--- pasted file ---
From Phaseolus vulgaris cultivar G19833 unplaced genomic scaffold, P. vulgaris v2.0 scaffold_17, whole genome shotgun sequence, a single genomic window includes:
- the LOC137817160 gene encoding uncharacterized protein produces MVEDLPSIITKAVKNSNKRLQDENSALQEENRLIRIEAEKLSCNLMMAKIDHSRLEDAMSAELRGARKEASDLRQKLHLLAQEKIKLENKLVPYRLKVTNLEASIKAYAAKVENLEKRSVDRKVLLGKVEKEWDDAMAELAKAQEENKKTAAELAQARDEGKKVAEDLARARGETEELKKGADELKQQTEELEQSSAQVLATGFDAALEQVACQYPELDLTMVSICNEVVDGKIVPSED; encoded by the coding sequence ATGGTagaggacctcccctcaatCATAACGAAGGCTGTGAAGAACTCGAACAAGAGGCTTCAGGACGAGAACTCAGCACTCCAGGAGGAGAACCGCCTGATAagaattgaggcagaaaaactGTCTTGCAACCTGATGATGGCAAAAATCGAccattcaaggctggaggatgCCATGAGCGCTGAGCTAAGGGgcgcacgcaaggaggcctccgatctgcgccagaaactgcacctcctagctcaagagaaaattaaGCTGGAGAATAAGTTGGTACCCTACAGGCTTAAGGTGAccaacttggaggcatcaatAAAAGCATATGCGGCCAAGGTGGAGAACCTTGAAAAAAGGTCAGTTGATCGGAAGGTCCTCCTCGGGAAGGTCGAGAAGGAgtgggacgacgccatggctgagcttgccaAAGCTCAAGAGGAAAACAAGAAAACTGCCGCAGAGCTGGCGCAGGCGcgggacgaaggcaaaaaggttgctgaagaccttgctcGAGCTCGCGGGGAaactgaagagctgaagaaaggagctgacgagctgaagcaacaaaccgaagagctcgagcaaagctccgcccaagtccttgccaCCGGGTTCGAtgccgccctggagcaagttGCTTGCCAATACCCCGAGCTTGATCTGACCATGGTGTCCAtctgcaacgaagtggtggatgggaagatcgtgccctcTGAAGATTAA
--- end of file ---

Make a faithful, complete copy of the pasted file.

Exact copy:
From Phaseolus vulgaris cultivar G19833 unplaced genomic scaffold, P. vulgaris v2.0 scaffold_17, whole genome shotgun sequence, a single genomic window includes:
- the LOC137817160 gene encoding uncharacterized protein produces MVEDLPSIITKAVKNSNKRLQDENSALQEENRLIRIEAEKLSCNLMMAKIDHSRLEDAMSAELRGARKEASDLRQKLHLLAQEKIKLENKLVPYRLKVTNLEASIKAYAAKVENLEKRSVDRKVLLGKVEKEWDDAMAELAKAQEENKKTAAELAQARDEGKKVAEDLARARGETEELKKGADELKQQTEELEQSSAQVLATGFDAALEQVACQYPELDLTMVSICNEVVDGKIVPSED; encoded by the coding sequence ATGGTagaggacctcccctcaatCATAACGAAGGCTGTGAAGAACTCGAACAAGAGGCTTCAGGACGAGAACTCAGCACTCCAGGAGGAGAACCGCCTGATAagaattgaggcagaaaaactGTCTTGCAACCTGATGATGGCAAAAATCGAccattcaaggctggaggatgCCATGAGCGCTGAGCTAAGGGgcgcacgcaaggaggcctccgatctgcgccagaaactgcacctcctagctcaagagaaaattaaGCTGGAGAATAAGTTGGTACCCTACAGGCTTAAGGTGAccaacttggaggcatcaatAAAAGCATATGCGGCCAAGGTGGAGAACCTTGAAAAAAGGTCAGTTGATCGGAAGGTCCTCCTCGGGAAGGTCGAGAAGGAgtgggacgacgccatggctgagcttgccaAAGCTCAAGAGGAAAACAAGAAAACTGCCGCAGAGCTGGCGCAGGCGcgggacgaaggcaaaaaggttgctgaagaccttgctcGAGCTCGCGGGGAaactgaagagctgaagaaaggagctgacgagctgaagcaacaaaccgaagagctcgagcaaagctccgcccaagtccttgccaCCGGGTTCGAtgccgccctggagcaagttGCTTGCCAATACCCCGAGCTTGATCTGACCATGGTGTCCAtctgcaacgaagtggtggatgggaagatcgtgccctcTGAAGATTAA